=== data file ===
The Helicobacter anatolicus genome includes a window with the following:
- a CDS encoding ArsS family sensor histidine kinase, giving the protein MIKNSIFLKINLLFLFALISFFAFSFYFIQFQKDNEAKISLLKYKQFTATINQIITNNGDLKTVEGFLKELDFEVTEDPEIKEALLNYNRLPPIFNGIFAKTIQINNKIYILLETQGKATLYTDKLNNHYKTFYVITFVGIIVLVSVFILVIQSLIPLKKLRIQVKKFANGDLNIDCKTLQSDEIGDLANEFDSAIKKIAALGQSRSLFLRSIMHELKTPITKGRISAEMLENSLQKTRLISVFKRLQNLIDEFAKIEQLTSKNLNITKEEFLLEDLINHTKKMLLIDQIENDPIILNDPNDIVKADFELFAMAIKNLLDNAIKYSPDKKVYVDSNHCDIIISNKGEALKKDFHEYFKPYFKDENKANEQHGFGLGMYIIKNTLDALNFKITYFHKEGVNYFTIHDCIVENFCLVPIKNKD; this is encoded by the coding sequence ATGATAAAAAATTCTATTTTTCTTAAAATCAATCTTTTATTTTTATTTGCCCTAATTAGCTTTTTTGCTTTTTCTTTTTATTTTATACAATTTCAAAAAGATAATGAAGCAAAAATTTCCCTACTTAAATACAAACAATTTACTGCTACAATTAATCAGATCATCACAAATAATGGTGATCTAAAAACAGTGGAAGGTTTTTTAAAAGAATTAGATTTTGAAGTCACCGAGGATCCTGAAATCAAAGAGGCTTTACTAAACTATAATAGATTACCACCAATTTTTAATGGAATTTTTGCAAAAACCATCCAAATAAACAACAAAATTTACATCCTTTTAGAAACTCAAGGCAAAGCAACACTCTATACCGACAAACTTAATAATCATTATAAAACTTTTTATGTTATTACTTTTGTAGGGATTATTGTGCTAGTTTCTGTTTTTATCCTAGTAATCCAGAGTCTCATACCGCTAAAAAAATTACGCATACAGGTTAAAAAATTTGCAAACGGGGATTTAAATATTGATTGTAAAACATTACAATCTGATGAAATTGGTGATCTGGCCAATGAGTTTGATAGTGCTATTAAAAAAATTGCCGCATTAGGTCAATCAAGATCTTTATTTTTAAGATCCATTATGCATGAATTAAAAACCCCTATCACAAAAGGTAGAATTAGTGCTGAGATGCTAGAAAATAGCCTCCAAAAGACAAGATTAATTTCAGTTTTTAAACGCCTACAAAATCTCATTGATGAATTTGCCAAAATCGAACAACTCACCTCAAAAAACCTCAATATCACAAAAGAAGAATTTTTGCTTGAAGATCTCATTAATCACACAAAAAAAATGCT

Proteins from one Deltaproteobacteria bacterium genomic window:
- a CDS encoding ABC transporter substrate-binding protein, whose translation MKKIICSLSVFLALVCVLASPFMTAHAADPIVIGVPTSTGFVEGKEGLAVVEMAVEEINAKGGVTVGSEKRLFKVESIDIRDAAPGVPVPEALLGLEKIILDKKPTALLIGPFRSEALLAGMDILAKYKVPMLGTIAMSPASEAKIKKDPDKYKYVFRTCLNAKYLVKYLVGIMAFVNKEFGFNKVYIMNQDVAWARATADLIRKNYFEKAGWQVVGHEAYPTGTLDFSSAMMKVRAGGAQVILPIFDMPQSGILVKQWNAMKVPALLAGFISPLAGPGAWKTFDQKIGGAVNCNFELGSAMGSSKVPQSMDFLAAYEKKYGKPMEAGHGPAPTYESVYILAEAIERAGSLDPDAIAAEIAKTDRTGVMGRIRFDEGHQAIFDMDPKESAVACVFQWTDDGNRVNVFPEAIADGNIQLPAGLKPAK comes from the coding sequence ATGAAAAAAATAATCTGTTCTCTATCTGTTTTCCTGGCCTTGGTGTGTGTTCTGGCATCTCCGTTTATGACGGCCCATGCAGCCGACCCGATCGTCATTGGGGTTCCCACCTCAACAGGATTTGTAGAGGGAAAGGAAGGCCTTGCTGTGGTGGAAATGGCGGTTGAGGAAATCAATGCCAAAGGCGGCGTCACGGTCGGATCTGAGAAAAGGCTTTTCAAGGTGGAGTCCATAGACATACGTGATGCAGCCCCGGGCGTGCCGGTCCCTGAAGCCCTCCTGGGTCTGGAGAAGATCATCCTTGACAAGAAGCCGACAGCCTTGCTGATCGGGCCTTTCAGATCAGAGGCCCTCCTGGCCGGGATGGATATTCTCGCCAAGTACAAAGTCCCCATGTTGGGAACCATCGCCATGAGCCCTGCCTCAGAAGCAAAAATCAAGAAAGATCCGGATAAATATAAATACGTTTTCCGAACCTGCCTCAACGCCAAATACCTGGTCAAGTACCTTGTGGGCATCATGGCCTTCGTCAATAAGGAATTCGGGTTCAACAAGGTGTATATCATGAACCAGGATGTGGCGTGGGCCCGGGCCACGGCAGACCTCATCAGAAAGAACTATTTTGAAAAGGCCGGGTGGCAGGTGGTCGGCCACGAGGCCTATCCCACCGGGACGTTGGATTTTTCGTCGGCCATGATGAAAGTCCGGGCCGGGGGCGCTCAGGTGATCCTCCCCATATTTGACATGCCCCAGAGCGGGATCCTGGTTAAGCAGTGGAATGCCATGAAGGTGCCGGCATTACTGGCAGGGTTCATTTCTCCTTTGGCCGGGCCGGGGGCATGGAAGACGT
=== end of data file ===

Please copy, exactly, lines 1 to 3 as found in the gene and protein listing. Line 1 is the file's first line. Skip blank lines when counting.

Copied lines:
The Helicobacter anatolicus genome includes a window with the following:
- a CDS encoding ArsS family sensor histidine kinase, giving the protein MIKNSIFLKINLLFLFALISFFAFSFYFIQFQKDNEAKISLLKYKQFTATINQIITNNGDLKTVEGFLKELDFEVTEDPEIKEALLNYNRLPPIFNGIFAKTIQINNKIYILLETQGKATLYTDKLNNHYKTFYVITFVGIIVLVSVFILVIQSLIPLKKLRIQVKKFANGDLNIDCKTLQSDEIGDLANEFDSAIKKIAALGQSRSLFLRSIMHELKTPITKGRISAEMLENSLQKTRLISVFKRLQNLIDEFAKIEQLTSKNLNITKEEFLLEDLINHTKKMLLIDQIENDPIILNDPNDIVKADFELFAMAIKNLLDNAIKYSPDKKVYVDSNHCDIIISNKGEALKKDFHEYFKPYFKDENKANEQHGFGLGMYIIKNTLDALNFKITYFHKEGVNYFTIHDCIVENFCLVPIKNKD; this is encoded by the coding sequence ATGATAAAAAATTCTATTTTTCTTAAAATCAATCTTTTATTTTTATTTGCCCTAATTAGCTTTTTTGCTTTTTCTTTTTATTTTATACAATTTCAAAAAGATAATGAAGCAAAAATTTCCCTACTTAAATACAAACAATTTACTGCTACAATTAATCAGATCATCACAAATAATGGTGATCTAAAAACAGTGGAAGGTTTTTTAAAAGAATTAGATTTTGAAGTCACCGAGGATCCTGAAATCAAAGAGGCTTTACTAAACTATAATAGATTACCACCAATTTTTAATGGAATTTTTGCAAAAACCATCCAAATAAACAACAAAATTTACATCCTTTTAGAAACTCAAGGCAAAGCAACACTCTATACCGACAAACTTAATAATCATTATAAAACTTTTTATGTTATTACTTTTGTAGGGATTATTGTGCTAGTTTCTGTTTTTATCCTAGTAATCCAGAGTCTCATACCGCTAAAAAAATTACGCATACAGGTTAAAAAATTTGCAAACGGGGATTTAAATATTGATTGTAAAACATTACAATCTGATGAAATTGGTGATCTGGCCAATGAGTTTGATAGTGCTATTAAAAAAATTGCCGCATTAGGTCAATCAAGATCTTTATTTTTAAGATCCATTATGCATGAATTAAAAACCCCTATCACAAAAGGTAGAATTAGTGCTGAGATGCTAGAAAATAGCCTCCAAAAGACAAGATTAATTTCAGTTTTTAAACGCCTACAAAATCTCATTGATGAATTTGCCAAAATCGAACAACTCACCTCAAAAAACCTCAATATCACAAAAGAAGAATTTTTGCTTGAAGATCTCATTAATCACACAAAAAAAATGCT

Proteins from one Deltaproteobacteria bacterium genomic window: